Are You Tempted to Scan Candidate Social Media Profiles? Keep These Dos and Don’ts in Mind
Today, business owners and recruiters can access more information about candidates in their talent pool than ever before—much of it shared willingly by the candidates themselves via social media. Seventy-nine percent of the population has a social media account, according to a recent Statista poll. In comparison, 84% of companies hold social media accounts of their own. Another 70% of recruiters admit to using them to view candidate profiles in the hopes of learning more before proceeding with the hiring process.
Viewing a candidate’s social media profiles can give you details beyond what they’ve put in a resume, cover letter, or list of references. It can even warn you about problematic behaviors before you make a hiring decision—but it’s important to leverage this access wisely. To be sure you’re utilizing social media effectively—and legally—we’ve compiled some dos and don’ts of incorporating social media into your hiring process:
DON’T screen for protected groups. While viewing a candidate’s social media profile can give you access to information you wouldn’t see on a resume or application—such as membership in protected groups like race, religion, sexual orientation, disability status, and more—you cannot legally screen potential employees for these groups. For this reason, wait until after an interview has taken place to utilize social media.
DO treat each candidate equally. If you choose to scan one candidate’s LinkedIn, Twitter, and Facebook accounts, do the same for the remaining candidates. Ideally, develop a process—check to ensure the candidates’ resume claims line up with their public profiles and scan for any alarming content—and stick with it for each candidate.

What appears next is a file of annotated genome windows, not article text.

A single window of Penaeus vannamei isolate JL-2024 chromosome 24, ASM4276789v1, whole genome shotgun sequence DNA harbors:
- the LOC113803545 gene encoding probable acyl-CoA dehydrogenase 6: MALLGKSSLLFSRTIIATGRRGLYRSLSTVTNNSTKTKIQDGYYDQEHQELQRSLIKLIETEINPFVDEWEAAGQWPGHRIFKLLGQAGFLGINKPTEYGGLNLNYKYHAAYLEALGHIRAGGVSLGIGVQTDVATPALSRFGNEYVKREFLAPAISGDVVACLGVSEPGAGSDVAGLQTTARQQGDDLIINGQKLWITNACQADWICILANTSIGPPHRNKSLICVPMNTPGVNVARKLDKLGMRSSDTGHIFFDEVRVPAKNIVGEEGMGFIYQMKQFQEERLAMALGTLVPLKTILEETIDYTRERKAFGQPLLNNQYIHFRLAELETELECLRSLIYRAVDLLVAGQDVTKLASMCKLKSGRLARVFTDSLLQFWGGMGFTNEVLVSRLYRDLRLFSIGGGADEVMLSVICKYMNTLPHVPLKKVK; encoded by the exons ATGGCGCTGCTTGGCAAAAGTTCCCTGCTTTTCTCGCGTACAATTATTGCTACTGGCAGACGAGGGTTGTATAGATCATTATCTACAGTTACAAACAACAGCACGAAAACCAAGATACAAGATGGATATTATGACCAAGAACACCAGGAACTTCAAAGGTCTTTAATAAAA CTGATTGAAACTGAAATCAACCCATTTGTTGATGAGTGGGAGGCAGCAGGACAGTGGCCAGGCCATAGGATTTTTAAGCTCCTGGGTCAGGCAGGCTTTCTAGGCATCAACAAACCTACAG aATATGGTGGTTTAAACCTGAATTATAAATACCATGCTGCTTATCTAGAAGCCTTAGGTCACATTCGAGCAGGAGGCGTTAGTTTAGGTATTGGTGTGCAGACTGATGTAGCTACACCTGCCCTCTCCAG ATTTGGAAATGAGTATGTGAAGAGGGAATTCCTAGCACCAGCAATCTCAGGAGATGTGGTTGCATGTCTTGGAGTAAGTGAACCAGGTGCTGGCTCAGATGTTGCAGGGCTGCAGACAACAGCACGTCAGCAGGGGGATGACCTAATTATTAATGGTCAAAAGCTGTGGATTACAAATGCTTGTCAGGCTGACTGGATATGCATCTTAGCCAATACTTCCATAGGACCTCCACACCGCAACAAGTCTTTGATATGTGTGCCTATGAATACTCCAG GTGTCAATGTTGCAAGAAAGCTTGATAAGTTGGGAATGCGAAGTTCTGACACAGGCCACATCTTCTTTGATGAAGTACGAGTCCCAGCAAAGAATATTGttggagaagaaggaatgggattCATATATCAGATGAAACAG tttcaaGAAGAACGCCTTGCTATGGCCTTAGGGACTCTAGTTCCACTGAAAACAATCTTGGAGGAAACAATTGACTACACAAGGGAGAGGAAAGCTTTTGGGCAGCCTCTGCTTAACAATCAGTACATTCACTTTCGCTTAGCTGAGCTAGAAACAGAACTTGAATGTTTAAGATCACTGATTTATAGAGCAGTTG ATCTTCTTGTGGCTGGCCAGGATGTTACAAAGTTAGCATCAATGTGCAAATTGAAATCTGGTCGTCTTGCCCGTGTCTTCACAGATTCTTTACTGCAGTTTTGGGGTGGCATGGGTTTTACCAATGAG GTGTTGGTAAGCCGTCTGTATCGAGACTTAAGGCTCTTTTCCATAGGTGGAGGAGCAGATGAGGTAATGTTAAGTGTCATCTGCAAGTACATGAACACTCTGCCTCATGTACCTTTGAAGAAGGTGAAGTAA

DON’T ask for passwords or send friend requests. Asking for passwords violates the law in many states. View only what’s publicly available and relevant to the candidate’s professional life, and remember that not all information provided online is factual.
DO utilize your HR professionals. If you’re a business owner, it can be difficult to remain unbiased—say, when you learn a favorite candidate follows your alma mater’s football team or does not hold to your political views. Utilize your HR department or an outsourced firm to conduct screenings for you to avoid any chances of bias and ensure your company is considering only what’s legal.
DON’T forget to document your findings. If you find something alarming on a candidate’s social media that leads to a hiring decision, print the item in question, date it, and note the (legal) aspects that went into the decision. If the post is later removed and the candidate attempts to claim you were discriminatory against their protected status—when a public post about ongoing participation in illegal acts was the true culprit—you have documentation.
While social media can provide you with valuable insights you can’t glean from a resume or interview, you must use it carefully to avoid bias and potential legal complications. In addition, social media screenings should not be your only method of screening potential employees before hiring. For a full picture of the hiring tools available to you on the HireScore Assessment Platform, reach out to Stang Decision Systems today.
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